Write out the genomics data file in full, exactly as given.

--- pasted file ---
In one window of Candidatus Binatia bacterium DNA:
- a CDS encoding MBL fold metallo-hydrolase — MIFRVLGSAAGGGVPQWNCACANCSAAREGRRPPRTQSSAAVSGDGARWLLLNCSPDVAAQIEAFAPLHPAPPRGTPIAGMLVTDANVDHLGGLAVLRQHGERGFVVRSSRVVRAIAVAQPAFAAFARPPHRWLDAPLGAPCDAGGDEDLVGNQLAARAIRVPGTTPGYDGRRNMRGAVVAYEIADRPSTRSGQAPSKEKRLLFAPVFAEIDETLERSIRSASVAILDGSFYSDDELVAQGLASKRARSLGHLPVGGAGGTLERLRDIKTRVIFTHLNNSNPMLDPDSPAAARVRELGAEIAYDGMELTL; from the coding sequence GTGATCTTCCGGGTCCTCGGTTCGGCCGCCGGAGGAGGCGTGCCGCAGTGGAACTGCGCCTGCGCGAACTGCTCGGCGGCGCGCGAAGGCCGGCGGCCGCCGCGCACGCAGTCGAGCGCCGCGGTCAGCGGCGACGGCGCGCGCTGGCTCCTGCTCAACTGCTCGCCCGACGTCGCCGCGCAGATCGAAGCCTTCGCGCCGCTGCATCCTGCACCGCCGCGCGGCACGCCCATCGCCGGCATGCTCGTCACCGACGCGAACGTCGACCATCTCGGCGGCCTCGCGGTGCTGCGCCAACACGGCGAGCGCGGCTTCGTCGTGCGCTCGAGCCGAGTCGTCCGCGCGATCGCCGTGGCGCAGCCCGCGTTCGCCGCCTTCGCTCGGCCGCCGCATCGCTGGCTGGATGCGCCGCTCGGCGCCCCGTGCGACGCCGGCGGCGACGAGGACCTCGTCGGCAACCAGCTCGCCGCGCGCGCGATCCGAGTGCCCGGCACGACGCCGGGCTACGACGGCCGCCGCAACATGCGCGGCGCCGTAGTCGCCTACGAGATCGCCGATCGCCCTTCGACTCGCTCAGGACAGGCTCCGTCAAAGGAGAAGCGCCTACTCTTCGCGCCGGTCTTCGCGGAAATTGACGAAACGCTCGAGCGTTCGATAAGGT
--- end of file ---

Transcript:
In one window of Candidatus Binatia bacterium DNA:
- a CDS encoding MBL fold metallo-hydrolase — MIFRVLGSAAGGGVPQWNCACANCSAAREGRRPPRTQSSAAVSGDGARWLLLNCSPDVAAQIEAFAPLHPAPPRGTPIAGMLVTDANVDHLGGLAVLRQHGERGFVVRSSRVVRAIAVAQPAFAAFARPPHRWLDAPLGAPCDAGGDEDLVGNQLAARAIRVPGTTPGYDGRRNMRGAVVAYEIADRPSTRSGQAPSKEKRLLFAPVFAEIDETLERSIRSASVAILDGSFYSDDELVAQGLASKRARSLGHLPVGGAGGTLERLRDIKTRVIFTHLNNSNPMLDPDSPAAARVRELGAEIAYDGMELTL; from the coding sequence GTGATCTTCCGGGTCCTCGGTTCGGCCGCCGGAGGAGGCGTGCCGCAGTGGAACTGCGCCTGCGCGAACTGCTCGGCGGCGCGCGAAGGCCGGCGGCCGCCGCGCACGCAGTCGAGCGCCGCGGTCAGCGGCGACGGCGCGCGCTGGCTCCTGCTCAACTGCTCGCCCGACGTCGCCGCGCAGATCGAAGCCTTCGCGCCGCTGCATCCTGCACCGCCGCGCGGCACGCCCATCGCCGGCATGCTCGTCACCGACGCGAACGTCGACCATCTCGGCGGCCTCGCGGTGCTGCGCCAACACGGCGAGCGCGGCTTCGTCGTGCGCTCGAGCCGAGTCGTCCGCGCGATCGCCGTGGCGCAGCCCGCGTTCGCCGCCTTCGCTCGGCCGCCGCATCGCTGGCTGGATGCGCCGCTCGGCGCCCCGTGCGACGCCGGCGGCGACGAGGACCTCGTCGGCAACCAGCTCGCCGCGCGCGCGATCCGAGTGCCCGGCACGACGCCGGGCTACGACGGCCGCCGCAACATGCGCGGCGCCGTAGTCGCCTACGAGATCGCCGATCGCCCTTCGACTCGCTCAGGACAGGCTCCGTCAAAGGAGAAGCGCCTACTCTTCGCGCCGGTCTTCGCGGAAATTGACGAAACGCTCGAGCGTTCGATAAGGT